Deep Dive - tBTC

An analysis breaking down everything you need to know about the project bringing BTC to Ethereum

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Bringing BTC to Ethereum

As we revisit the idea of ‘hard money’ in the backdrop of global economic instability, unprecedented levels central bank debt issuance, and the bitcoin halvening, one recent area of intense focus in the crypto sphere has been enabling the representation of BTC on other blockchains, such as Ethereum. While this idea is not an entirely new one (see Binance’s BTCB, imBTC, WBTC), there has been growing energy from projects that look to improve on the current solutions and models out there, namely lowering the trust requirements. One of these projects that has just launched is tBTC.

But before we dive into tBTC, it helps to understand why there is a desire for Bitcoin synthetics on other blockchains at all.

Bitcoin’s UTXO

As most readers know, record-keeping in Bitcoin uses an UTXO model (as opposed to say Ethereum’s account-based model). When you transact on the Bitcoin network, you spend outputs from previous transactions and create new outputs that can be spent in future transactions - your balance is the sum of all unspent transactions. Critically, Bitcoin’s locking script will specify that the recipient can only spend the newly created UTXOs. The network keeps all of these unspent transactions fully-synchronised.

However, one of the limitations with this model in Bitcoin is that the parameters for the locking script have to be set in advanced. You cannot change or specify any further parameters at the time of execution. Consequently, Bitcoin’s locking script is not expressive enough to realise advanced contracts. This is where BTC bridge projects come in. If BTC can exist on more expressive smart contract platforms, such as Ethereum, users can take advantage of DeFi composability and put their BTC to work across a growing number of interconnected dApps. Within DeFi specifically, BTC being a deeply liquid collateral asset can increase the open credit market by at least an order of magnitude.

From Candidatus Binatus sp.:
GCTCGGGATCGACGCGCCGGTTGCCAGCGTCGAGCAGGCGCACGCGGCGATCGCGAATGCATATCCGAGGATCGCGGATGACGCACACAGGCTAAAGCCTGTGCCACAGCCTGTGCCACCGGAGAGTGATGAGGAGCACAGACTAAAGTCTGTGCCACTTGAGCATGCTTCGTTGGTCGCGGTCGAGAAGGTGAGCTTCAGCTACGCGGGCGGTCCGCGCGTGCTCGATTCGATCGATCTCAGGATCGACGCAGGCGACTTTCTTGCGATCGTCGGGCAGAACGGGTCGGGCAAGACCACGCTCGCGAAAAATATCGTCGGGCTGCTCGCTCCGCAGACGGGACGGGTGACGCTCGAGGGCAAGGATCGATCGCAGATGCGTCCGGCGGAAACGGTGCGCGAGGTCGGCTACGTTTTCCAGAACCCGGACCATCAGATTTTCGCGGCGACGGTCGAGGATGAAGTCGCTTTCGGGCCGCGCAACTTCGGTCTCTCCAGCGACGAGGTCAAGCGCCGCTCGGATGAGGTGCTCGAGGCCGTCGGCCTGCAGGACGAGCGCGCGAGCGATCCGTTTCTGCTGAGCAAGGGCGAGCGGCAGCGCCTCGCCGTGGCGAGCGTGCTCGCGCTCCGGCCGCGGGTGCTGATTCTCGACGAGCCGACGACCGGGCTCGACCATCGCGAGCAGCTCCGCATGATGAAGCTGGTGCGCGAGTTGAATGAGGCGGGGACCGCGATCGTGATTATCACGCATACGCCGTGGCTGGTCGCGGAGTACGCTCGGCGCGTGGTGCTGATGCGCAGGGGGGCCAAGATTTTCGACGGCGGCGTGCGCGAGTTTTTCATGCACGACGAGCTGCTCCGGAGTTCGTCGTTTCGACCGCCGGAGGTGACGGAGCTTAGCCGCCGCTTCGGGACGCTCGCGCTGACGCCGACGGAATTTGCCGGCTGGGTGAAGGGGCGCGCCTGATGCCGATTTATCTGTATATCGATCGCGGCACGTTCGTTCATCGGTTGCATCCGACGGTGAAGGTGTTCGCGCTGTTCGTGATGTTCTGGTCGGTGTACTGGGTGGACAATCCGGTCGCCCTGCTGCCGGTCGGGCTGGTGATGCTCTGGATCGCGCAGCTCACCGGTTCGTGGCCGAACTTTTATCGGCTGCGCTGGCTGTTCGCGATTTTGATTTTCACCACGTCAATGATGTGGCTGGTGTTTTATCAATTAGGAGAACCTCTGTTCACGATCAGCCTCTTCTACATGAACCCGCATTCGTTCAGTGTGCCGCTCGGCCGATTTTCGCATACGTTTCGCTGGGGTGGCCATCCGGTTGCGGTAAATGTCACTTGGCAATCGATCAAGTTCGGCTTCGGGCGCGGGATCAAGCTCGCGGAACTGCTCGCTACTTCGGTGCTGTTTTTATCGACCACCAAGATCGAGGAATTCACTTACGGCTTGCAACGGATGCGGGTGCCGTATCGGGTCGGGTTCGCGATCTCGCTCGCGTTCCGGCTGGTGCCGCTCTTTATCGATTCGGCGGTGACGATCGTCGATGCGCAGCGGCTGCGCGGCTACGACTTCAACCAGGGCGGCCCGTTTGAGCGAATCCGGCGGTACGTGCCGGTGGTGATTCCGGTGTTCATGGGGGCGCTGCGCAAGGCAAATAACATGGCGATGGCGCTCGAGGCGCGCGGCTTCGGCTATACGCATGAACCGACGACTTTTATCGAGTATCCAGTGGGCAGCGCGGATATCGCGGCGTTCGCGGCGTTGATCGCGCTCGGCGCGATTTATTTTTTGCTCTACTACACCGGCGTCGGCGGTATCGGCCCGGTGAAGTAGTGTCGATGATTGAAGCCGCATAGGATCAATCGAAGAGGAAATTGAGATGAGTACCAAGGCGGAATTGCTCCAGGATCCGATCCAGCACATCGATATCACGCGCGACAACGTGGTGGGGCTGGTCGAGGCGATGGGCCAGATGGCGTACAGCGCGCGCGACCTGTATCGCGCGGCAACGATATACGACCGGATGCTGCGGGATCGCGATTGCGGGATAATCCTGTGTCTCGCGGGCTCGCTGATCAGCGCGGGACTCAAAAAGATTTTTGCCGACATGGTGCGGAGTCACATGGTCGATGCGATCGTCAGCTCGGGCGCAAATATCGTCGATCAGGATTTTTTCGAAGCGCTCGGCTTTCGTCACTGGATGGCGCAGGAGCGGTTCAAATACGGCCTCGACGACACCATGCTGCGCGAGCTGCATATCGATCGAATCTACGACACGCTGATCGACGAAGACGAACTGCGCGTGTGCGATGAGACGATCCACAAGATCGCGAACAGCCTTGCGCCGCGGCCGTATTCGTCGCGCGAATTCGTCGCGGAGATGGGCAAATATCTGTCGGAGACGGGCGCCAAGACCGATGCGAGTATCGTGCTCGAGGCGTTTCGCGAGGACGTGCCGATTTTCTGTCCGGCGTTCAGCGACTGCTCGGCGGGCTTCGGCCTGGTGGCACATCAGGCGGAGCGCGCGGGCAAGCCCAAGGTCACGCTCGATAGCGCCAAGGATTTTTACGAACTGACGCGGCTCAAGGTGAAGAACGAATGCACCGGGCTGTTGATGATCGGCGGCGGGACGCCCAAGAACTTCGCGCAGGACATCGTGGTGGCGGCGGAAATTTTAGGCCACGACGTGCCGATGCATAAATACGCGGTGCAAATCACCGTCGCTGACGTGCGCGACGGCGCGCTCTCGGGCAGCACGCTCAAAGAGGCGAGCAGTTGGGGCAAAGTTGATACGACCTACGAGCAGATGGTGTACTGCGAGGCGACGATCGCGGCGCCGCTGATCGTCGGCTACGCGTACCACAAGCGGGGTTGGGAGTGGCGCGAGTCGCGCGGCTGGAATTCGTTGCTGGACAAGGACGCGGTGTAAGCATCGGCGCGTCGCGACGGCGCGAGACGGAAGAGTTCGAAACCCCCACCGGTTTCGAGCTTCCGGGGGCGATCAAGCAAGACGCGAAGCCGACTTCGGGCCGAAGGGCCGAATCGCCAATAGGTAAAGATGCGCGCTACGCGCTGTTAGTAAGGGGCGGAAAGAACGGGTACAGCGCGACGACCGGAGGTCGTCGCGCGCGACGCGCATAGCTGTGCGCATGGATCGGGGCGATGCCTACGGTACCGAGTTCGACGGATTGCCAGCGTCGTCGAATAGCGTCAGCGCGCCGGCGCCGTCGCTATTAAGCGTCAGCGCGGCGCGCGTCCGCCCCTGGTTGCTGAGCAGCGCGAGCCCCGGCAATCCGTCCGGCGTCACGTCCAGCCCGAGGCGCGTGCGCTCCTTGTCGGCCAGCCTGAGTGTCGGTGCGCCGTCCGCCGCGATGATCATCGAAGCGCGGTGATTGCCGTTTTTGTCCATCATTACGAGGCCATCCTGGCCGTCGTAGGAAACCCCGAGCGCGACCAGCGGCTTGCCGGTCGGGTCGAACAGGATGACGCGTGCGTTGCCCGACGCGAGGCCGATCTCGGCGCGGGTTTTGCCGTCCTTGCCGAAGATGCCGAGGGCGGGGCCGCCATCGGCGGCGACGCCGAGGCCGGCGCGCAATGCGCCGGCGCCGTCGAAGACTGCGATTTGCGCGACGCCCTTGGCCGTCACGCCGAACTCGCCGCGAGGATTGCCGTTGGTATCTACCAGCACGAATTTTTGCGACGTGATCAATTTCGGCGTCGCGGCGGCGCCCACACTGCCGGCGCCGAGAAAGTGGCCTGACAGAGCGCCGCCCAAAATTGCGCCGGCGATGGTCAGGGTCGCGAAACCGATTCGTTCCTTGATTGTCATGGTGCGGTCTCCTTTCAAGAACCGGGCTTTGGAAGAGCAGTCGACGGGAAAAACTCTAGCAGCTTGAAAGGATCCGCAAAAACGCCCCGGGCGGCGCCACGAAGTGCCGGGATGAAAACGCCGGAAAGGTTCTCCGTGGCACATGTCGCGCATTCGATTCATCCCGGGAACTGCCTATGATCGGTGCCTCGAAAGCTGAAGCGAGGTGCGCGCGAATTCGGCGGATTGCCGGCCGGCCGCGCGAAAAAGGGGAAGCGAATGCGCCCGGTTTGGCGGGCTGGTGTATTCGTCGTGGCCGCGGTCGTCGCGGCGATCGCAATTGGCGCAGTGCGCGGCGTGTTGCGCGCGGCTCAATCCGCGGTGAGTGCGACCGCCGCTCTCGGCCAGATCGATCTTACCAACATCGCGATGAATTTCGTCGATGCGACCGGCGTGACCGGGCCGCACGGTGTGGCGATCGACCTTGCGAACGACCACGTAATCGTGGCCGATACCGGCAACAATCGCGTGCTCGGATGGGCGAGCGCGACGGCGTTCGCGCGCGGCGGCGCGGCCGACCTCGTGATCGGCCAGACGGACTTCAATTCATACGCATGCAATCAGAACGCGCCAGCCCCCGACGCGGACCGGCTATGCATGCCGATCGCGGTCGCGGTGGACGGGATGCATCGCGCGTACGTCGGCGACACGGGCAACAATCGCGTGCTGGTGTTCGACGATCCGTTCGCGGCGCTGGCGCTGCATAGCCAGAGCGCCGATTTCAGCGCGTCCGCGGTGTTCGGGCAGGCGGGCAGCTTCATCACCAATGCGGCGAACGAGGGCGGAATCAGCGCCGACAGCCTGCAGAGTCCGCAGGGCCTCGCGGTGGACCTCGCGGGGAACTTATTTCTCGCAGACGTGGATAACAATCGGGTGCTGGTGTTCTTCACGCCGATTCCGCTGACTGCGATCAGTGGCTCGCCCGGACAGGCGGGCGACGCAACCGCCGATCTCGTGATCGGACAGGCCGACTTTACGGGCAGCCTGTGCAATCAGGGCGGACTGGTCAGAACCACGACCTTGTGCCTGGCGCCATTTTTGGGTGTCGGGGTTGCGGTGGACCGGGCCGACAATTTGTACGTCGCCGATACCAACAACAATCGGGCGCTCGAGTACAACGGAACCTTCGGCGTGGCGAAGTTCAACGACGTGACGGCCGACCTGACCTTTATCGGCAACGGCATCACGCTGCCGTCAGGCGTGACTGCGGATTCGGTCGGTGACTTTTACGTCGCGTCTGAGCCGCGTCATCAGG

While still early days, there is evidence of growing popularity for BTC synthetics on Ethereum. On 12th May, a single user minted 1k of WBTC ($8.8m) which marked a 77% increase in total WBTC supply. However, users will be quick to point out that WBTC is centrally issued by the company BitGo and central “merchants” are responsible for pegging BTC in and out after they complete AML/KYC. This still leaves room for solutions that allow for the permissionless creation of BTC synthetics that are trustlessly backed.

tBTC

Creating a peg model that allows users to permissionlessly mint Bitcoin synthetics without the reliance on centralised counter-parties needs to solve some key issues first: (1) Users have to ensure that the BTC they deposit into an address is not going to be stolen (2) ownership of BTC by proving information on another chain (3) the holder of the synthetic being able to redeem their synthetics for the locked BTC. tBTC attempts to solve this by building on the Shamir Secret Sharing model by incorporating threshold signatures. Let’s dive into how this works.

Threshold Signatures